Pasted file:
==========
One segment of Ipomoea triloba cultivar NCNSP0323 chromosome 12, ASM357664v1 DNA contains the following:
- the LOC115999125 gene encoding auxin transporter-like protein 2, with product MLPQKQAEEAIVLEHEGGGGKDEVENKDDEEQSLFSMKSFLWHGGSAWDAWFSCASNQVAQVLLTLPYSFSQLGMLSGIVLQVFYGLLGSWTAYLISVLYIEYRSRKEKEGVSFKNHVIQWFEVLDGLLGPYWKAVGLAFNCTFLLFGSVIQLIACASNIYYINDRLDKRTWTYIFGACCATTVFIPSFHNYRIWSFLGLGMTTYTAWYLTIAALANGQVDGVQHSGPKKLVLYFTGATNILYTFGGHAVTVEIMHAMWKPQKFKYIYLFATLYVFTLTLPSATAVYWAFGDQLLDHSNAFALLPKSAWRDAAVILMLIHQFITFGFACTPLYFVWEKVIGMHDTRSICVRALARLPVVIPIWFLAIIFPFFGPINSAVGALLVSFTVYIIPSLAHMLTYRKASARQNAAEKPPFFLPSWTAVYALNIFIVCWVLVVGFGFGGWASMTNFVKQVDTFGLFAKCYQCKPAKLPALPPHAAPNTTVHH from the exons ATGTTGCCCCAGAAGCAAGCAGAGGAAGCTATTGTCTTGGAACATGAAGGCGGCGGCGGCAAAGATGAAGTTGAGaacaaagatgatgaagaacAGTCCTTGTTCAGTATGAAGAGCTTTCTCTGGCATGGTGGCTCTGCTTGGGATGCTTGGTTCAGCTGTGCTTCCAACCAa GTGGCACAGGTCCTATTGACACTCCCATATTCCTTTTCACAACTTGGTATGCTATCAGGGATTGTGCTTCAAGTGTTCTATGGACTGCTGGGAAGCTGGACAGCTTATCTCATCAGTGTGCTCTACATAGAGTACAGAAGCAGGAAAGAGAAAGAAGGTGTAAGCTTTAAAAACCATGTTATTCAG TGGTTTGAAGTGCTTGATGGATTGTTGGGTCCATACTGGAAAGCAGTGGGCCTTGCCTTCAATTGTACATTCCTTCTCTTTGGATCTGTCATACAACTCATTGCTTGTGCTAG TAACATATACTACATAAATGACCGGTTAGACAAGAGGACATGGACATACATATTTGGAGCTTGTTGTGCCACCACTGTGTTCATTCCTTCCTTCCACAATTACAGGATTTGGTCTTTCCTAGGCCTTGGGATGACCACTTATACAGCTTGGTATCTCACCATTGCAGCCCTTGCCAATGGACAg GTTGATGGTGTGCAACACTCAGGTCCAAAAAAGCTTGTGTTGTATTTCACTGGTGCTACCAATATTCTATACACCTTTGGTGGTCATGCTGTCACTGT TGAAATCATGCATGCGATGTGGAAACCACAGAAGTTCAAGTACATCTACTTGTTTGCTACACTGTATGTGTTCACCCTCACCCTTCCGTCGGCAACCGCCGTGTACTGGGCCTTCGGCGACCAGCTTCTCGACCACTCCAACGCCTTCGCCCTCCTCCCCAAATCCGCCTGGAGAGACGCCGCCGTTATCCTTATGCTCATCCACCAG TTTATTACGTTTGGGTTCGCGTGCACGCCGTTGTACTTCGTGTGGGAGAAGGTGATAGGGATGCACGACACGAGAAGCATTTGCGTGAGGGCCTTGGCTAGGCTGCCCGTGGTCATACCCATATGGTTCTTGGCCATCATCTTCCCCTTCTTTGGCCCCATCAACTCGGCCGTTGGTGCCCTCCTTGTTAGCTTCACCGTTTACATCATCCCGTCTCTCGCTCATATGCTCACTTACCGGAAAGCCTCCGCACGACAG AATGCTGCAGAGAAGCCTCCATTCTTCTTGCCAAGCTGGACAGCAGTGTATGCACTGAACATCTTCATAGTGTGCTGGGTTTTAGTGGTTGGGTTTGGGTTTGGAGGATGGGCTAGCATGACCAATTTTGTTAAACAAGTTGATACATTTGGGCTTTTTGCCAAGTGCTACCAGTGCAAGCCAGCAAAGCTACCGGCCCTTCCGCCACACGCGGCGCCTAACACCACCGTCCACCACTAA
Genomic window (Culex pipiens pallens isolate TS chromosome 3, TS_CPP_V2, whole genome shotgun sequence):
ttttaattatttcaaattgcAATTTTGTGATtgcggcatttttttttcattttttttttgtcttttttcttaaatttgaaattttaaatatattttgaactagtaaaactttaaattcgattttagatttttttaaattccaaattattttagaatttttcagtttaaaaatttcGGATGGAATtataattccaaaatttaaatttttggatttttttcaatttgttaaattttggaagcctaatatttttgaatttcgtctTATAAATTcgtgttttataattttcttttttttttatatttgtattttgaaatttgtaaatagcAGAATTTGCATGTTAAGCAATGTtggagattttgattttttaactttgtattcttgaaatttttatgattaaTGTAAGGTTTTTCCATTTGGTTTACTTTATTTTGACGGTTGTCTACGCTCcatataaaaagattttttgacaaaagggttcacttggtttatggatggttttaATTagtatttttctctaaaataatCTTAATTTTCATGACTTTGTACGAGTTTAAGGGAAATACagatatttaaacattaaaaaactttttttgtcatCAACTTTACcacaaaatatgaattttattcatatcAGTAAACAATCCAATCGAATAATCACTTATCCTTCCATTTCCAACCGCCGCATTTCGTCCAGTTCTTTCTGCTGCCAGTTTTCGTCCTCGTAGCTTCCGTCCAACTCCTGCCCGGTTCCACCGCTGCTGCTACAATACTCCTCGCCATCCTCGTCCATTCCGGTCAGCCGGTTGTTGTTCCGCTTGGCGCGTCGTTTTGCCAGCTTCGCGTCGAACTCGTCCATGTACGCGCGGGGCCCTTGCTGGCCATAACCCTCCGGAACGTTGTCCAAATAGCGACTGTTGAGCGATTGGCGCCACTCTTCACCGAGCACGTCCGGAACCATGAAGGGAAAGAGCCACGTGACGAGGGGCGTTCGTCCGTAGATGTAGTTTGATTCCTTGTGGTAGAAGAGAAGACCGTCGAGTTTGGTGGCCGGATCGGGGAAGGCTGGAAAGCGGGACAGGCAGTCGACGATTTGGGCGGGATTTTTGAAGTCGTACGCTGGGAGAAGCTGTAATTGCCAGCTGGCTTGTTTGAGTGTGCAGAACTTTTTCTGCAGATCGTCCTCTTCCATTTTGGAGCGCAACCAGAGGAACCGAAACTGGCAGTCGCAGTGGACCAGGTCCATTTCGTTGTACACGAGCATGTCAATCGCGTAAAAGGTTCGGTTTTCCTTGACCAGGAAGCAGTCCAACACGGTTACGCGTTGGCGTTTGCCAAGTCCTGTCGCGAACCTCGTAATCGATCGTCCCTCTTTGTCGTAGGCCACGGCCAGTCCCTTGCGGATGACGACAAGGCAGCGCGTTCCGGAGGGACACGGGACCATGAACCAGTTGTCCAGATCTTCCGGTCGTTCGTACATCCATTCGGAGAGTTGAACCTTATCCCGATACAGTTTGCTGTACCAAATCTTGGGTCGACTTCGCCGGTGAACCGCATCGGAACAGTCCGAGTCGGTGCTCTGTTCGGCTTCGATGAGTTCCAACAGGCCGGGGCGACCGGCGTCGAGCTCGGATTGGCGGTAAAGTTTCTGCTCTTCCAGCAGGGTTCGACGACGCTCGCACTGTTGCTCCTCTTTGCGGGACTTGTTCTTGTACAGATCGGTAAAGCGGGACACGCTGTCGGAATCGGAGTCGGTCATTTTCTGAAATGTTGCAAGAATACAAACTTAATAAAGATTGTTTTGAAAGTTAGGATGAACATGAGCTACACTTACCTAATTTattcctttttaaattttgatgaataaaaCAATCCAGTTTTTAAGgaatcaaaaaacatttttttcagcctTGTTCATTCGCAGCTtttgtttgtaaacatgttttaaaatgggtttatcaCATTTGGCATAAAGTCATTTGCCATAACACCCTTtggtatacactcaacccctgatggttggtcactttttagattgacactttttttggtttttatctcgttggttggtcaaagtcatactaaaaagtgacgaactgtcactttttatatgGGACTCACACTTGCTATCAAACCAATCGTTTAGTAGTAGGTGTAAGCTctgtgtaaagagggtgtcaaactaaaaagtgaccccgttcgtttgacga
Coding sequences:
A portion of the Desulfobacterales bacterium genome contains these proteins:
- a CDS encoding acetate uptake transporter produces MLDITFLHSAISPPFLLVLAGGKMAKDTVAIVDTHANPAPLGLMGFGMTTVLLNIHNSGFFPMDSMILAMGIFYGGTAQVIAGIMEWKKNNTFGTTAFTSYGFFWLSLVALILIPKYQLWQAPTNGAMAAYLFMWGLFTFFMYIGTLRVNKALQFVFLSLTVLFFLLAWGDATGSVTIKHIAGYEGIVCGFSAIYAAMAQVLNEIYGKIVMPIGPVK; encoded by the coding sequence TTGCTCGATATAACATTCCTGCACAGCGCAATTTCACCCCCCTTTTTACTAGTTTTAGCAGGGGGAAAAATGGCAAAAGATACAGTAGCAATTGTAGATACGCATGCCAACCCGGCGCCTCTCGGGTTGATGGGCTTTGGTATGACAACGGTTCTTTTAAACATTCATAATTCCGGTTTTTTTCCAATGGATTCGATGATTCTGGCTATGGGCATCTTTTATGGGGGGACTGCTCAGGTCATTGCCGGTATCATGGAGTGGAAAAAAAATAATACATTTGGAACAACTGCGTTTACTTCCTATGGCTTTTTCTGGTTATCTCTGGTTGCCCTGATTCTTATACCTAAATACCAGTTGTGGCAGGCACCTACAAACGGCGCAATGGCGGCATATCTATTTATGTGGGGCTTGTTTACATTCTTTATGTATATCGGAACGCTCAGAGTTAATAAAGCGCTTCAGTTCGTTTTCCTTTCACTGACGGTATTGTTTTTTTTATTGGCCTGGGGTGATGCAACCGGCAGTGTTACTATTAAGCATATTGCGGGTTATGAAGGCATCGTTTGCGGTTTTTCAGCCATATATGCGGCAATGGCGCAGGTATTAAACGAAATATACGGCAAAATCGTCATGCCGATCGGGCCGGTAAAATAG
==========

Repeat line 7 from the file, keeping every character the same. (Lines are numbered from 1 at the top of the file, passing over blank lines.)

- a CDS encoding acetate uptake transporter produces MLDITFLHSAISPPFLLVLAGGKMAKDTVAIVDTHANPAPLGLMGFGMTTVLLNIHNSGFFPMDSMILAMGIFYGGTAQVIAGIMEWKKNNTFGTTAFTSYGFFWLSLVALILIPKYQLWQAPTNGAMAAYLFMWGLFTFFMYIGTLRVNKALQFVFLSLTVLFFLLAWGDATGSVTIKHIAGYEGIVCGFSAIYAAMAQVLNEIYGKIVMPIGPVK; encoded by the coding sequence TTGCTCGATATAACATTCCTGCACAGCGCAATTTCACCCCCCTTTTTACTAGTTTTAGCAGGGGGAAAAATGGCAAAAGATACAGTAGCAATTGTAGATACGCATGCCAACCCGGCGCCTCTCGGGTTGATGGGCTTTGGTATGACAACGGTTCTTTTAAACATTCATAATTCCGGTTTTTTTCCAATGGATTCGATGATTCTGGCTATGGGCATCTTTTATGGGGGGACTGCTCAGGTCATTGCCGGTATCATGGAGTGGAAAAAAAATAATACATTTGGAACAACTGCGTTTACTTCCTATGGCTTTTTCTGGTTATCTCTGGTTGCCCTGATTCTTATACCTAAATACCAGTTGTGGCAGGCACCTACAAACGGCGCAATGGCGGCATATCTATTTATGTGGGGCTTGTTTACATTCTTTATGTATATCGGAACGCTCAGAGTTAATAAAGCGCTTCAGTTCGTTTTCCTTTCACTGACGGTATTGTTTTTTTTATTGGCCTGGGGTGATGCAACCGGCAGTGTTACTATTAAGCATATTGCGGGTTATGAAGGCATCGTTTGCGGTTTTTCAGCCATATATGCGGCAATGGCGCAGGTATTAAACGAAATATACGGCAAAATCGTCATGCCGATCGGGCCGGTAAAATAG